Hand to Hold's Official Blog: Written by Parents for Parents

Interview – Preeclampsia & Gallstones: Part 3

Q.     Did your baby go home on anything? (oxygen, medications, g tube, fortified breastmilk, etc.)
A.      An Apnea monitor.  Not fun to carry around or when it would go off.  At first I didn’t mind so much cause it gave me some peace of mind but it only ever went off when it was an error with the machine or when she was screaming bloody murder.  The one good thing about it is that it scared  people away from wanting to hold her so we didn’t have to worry so much about the germs and such from being passed around.

Q.     How were your first few days at home?
A.      I wanted to go home so bad.  They didn’t tell me till about 15 minutes before I checked out that they were keeping my baby.  That was really hard for me.  I cried the whole way home but it was so nice to be home and get a shower and sleep in my bed.  I needed to feel a little normal again but it was so nice to get back to the hospital and see my girl.

Q.     Did your baby have health issues for a long time?
A.      no

Q.     Did you quarantine your baby during RSV Season?  Did your baby stay healthy?
A.      na

Q.     How long did it take for your baby to catch up to normal babies physically?  Mentally?
A.      By 6 months old she had caught up physically.  She was never behind mentally.  She’s 2 now and she’s 100 percentile in height and she’s through the roof cognitively.

Q.     Does your preemie have any permanent disabilities due to prematurity?
A.      no

Q.     How old is your preemie now and do you agree with the statement “born a preemie, always a preemie”?
A.      no

Q.     What do you wish you’d known before you had a preemie baby?
A.      I would’ve liked to have know people near who had had to deal with leaving their babies in the hospital so I could have someone to call and talk to.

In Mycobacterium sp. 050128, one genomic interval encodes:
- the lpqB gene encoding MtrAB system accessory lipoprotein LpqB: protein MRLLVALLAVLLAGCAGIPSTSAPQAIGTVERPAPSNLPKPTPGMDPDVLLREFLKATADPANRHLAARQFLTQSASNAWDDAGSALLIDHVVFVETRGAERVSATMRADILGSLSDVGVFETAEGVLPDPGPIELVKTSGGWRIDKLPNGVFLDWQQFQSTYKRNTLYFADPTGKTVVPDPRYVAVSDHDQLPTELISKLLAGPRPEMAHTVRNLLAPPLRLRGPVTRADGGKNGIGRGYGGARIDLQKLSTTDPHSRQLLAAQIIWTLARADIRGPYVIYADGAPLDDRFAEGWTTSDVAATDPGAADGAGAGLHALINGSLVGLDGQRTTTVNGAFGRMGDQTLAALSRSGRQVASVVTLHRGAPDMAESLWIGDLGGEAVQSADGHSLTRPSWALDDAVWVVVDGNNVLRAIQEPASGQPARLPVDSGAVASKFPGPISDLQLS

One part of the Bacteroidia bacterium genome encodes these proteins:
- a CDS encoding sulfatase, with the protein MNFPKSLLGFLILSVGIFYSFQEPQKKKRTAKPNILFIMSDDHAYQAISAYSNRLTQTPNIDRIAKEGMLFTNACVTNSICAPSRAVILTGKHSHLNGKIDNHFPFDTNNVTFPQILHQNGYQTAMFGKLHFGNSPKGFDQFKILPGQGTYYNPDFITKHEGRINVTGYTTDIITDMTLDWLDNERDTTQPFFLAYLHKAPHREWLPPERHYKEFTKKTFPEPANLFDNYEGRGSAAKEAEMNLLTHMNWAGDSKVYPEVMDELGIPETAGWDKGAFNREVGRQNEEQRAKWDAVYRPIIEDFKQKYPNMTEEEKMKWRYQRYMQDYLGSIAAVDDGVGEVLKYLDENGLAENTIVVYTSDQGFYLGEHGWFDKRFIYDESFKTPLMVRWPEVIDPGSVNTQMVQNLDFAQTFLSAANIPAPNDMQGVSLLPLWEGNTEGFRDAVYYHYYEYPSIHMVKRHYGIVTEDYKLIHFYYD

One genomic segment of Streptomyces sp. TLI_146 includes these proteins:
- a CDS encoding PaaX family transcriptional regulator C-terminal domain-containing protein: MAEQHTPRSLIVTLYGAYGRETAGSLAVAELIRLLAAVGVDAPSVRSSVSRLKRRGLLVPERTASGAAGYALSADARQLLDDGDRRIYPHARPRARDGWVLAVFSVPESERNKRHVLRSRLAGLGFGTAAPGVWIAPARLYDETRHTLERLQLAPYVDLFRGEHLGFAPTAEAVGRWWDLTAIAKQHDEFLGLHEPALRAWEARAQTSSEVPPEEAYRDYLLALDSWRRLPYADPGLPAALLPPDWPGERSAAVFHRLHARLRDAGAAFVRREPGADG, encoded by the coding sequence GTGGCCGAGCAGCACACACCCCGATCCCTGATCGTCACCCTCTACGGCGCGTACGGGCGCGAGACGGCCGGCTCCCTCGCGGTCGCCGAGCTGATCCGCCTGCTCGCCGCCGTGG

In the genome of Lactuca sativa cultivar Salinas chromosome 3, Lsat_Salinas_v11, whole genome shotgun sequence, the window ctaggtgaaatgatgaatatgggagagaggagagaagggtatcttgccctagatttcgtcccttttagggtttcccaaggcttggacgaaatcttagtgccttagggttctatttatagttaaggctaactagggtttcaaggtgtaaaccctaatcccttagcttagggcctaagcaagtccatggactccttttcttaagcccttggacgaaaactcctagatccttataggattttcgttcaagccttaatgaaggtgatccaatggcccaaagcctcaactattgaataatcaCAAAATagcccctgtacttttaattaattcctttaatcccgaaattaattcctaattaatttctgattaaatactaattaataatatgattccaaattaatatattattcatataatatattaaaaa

Q.     What was the best thing people could do to help you surrounding your baby’s birth and hospital stay?
A.      A lot of people started blowing the situation out of proportion and making people think my daughter was struggling for her life.  The other thing that was really hard is that people would keep asking when she would get to come home.  I had gotten my hopes up a few times and then had them broken so I finally realized that it didn’t matter when she came home but that she’d come home when she was ready and she was in the best place for her for the time being.  The stresses outside the hospital were enormous but once I was at the hospital with my baby they all went away.  The family nearby started taking the phone calls of people calling to check on me and the baby so I wouldn’t have to worry about that added stress.  What I needed most, and my husband was great at, was the support to make it through it all and be the best mommy I could be for my daughter.

Q.     Do you have any advice/suggestions for new preemie parents?
A.      Breathe!  Spend quality time with your baby and love them no matter what.  Focus on the good and try to focus on positives.  If the outside world is stressing you out try to turn off as much of it as you can.  Just be there for your baby.

Begin with Interview – Preeclampsia & Gallstones:  Part 1 or go to Part 2

Afton Mower About Afton Mower

After Mower (UT) lost her firstborn son at 21 weeks.  Her daughter was born a year and a half later at 27 weeks.  The NICU was overwhelming and isolating and it was through those two experiences she was led to found this social hub for parents to find the support they needed. Afton also gave birth to another daughter, born two days overdue after four months of strict bedrest. She believes it is a tender experience to hold a special baby in your arms when his spirit returns to his heavenly home, a miracle to watch tiny babies survive the risks of prematurity and a blessing to hold a healthy full-term baby after months of difficulty and sacrifices.

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